The world’s largest aerospace company, Boeing, has decided to extend its use of Dassault Systèmes applications to include more software from the 3DExperience platform for its design, manufacturing operations management, and product lifecycle management.
Boeing will expand its deployment of Dassault Systèmes’ products across its commercial aviation, space and defense programs.
Product lifecycle management software is mainly used to manage the design and manufacturing process.
Actually it can help with other aspects of the process such as research and development and supply chain logistics. And if it’s connected to administration tools, such as customer relations management, usually referred to as CRM, and enterprise resource planning software, which is often called ERP, PLM systems can become even more powerful.
The PLM system originated in the 1980s in the auto-making business but is now used across a wide range of industries, but still mostly traditional manufacturing sectors.
A human eye transmits data to the brain at a rate of approximately 10 million bits a second, which is about the equivalent of the capacity of some Ethernet connections.
This was the finding of a study by researchers at the University of Pennsylvania School of Medicine, and while that may be debatable, and perhaps doesn’t tell the whole story of the complexity of the human eye, it’s probably a widely accepted idea that our eyes collect and transmit more data than do our other “sensors”, if they can be called that – the ones for sound, touch, smell and taste – which, with sight, make up our five human senses.
A combination of higher wages in Asian countries and a trend for bringing back manufacturing to the US could dismantle large parts of Asian economies, many of which depend on the textiles and clothes manufacturing trades for huge portion of their national income.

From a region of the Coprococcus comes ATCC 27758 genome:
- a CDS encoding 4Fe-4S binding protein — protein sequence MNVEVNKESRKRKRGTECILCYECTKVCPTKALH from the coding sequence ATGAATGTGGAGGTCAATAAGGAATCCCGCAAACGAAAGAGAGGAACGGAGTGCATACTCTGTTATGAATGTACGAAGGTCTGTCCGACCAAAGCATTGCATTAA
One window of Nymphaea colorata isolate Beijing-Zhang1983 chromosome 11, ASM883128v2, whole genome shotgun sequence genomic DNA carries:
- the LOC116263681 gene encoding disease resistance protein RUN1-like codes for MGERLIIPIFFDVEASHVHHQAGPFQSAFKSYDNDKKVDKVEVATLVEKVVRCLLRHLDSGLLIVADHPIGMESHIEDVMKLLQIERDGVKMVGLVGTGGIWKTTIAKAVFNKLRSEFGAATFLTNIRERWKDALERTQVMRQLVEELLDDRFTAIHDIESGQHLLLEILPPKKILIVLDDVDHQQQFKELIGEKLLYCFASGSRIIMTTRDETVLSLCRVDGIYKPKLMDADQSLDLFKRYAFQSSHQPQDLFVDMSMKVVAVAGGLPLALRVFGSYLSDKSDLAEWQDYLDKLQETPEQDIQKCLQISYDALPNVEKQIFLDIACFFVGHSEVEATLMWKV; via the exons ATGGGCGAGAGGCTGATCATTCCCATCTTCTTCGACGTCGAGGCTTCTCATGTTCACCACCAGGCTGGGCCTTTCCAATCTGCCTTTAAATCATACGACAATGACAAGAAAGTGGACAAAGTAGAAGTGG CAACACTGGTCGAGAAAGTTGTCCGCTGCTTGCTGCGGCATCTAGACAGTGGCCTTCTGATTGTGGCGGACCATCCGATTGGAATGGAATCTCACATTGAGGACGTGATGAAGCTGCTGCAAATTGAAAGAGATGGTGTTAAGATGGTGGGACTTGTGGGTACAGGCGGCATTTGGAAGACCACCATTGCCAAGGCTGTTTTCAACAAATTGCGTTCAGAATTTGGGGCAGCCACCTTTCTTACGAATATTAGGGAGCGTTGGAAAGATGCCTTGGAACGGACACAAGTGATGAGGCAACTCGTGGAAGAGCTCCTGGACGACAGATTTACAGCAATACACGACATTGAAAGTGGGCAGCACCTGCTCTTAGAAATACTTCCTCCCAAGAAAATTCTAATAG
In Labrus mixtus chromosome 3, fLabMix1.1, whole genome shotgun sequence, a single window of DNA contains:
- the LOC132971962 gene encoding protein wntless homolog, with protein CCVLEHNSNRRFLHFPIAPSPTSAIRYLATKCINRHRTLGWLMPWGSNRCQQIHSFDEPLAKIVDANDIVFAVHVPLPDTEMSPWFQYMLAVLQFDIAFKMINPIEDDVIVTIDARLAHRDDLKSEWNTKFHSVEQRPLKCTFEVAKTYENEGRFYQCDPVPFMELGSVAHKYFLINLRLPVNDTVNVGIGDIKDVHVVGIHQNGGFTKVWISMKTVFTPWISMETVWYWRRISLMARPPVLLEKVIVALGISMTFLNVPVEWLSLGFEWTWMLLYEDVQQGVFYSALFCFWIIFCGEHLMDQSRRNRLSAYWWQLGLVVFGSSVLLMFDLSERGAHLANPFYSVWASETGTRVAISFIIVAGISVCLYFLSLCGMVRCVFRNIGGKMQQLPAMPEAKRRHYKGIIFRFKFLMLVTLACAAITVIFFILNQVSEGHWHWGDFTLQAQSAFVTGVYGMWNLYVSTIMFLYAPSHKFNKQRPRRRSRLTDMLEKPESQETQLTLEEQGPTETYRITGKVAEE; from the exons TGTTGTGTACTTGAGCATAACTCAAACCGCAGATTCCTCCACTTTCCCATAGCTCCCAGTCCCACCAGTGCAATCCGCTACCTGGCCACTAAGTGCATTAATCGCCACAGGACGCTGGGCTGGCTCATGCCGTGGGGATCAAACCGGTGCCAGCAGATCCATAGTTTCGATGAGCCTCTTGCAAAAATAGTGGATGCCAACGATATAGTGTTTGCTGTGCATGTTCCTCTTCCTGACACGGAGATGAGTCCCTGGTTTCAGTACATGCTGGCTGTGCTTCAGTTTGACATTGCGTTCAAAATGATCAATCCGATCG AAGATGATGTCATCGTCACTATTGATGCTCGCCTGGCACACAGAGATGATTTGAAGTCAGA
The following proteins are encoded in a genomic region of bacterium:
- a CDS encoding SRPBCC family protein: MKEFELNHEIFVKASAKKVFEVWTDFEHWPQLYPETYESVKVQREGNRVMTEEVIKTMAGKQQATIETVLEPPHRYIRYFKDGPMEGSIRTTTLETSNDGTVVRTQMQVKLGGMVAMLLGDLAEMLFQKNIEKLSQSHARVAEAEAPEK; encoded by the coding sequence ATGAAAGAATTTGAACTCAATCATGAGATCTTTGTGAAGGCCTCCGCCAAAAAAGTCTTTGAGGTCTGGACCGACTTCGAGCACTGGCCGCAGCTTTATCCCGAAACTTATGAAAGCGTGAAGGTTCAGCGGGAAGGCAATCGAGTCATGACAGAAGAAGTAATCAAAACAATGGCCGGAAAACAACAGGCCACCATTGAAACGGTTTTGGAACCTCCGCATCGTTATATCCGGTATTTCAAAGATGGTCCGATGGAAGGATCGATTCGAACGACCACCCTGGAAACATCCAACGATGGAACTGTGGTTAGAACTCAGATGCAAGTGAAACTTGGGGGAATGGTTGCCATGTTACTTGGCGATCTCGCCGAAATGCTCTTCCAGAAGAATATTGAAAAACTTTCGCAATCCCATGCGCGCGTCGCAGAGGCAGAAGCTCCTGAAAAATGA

An interesting video report by the Financial Times points to this possible future, but adds that in practice, for now, “almost all of the world’s T-shirts and jeans by millions of cheap workers, mostly women, watching over sewing machines”.
With Volvo’s decision to go all electric in its future vehicles, combined with the French government’s decision to ban sales of petrol and diesel vehicles by 2040 and similar moves in Germany, the automotive industry is preparing for a tectonic shift in the manufacturing landscape.
The way electric cars are made already differ considerably now, and new techniques will take the production of the new vehicles further away from traditional methods.
The next industrial revolution is arriving on a shore near you. It’s called Industry 4.0, and like its three predecessors, it’s about to bring sweeping changes to manufacturing that will globally affect everyone.
Industry 4.0, and the resulting manufacturing changes that are coming with it, have spawned a new type of production plant called the smart factory.
The manufacturing sector is experiencing a dramatic turnaround in business, according to figures released by the White House.
President Donald Trump has consistently said he wants the manufacturing sector to grow and has personally intervened to persuade many large manufacturing companies to consider relocating or expanding their operations in the US.
The US manufacturing sector faces numerous possible pitfalls and some risk of severe declines, according to a new report by Creditsafe USA.
The in-depth analysis of the US manufacturing industry says that, despite recent overall consistent performance, there are “several areas of concern” across the entire sector. In particular, the rate of bankruptcy signaling the possibility of an industry slowdown.
Foxconn, the main manufacturer for Apple’s smartphones and tablet computers, is looking for locations in the US to invest $10 billion into setting up factories, according to a variety of reports in the media.
The company has already earmarked $7 billion for a display panel factory after buying the Sharp electronics company, although it’s not certain where it will be located.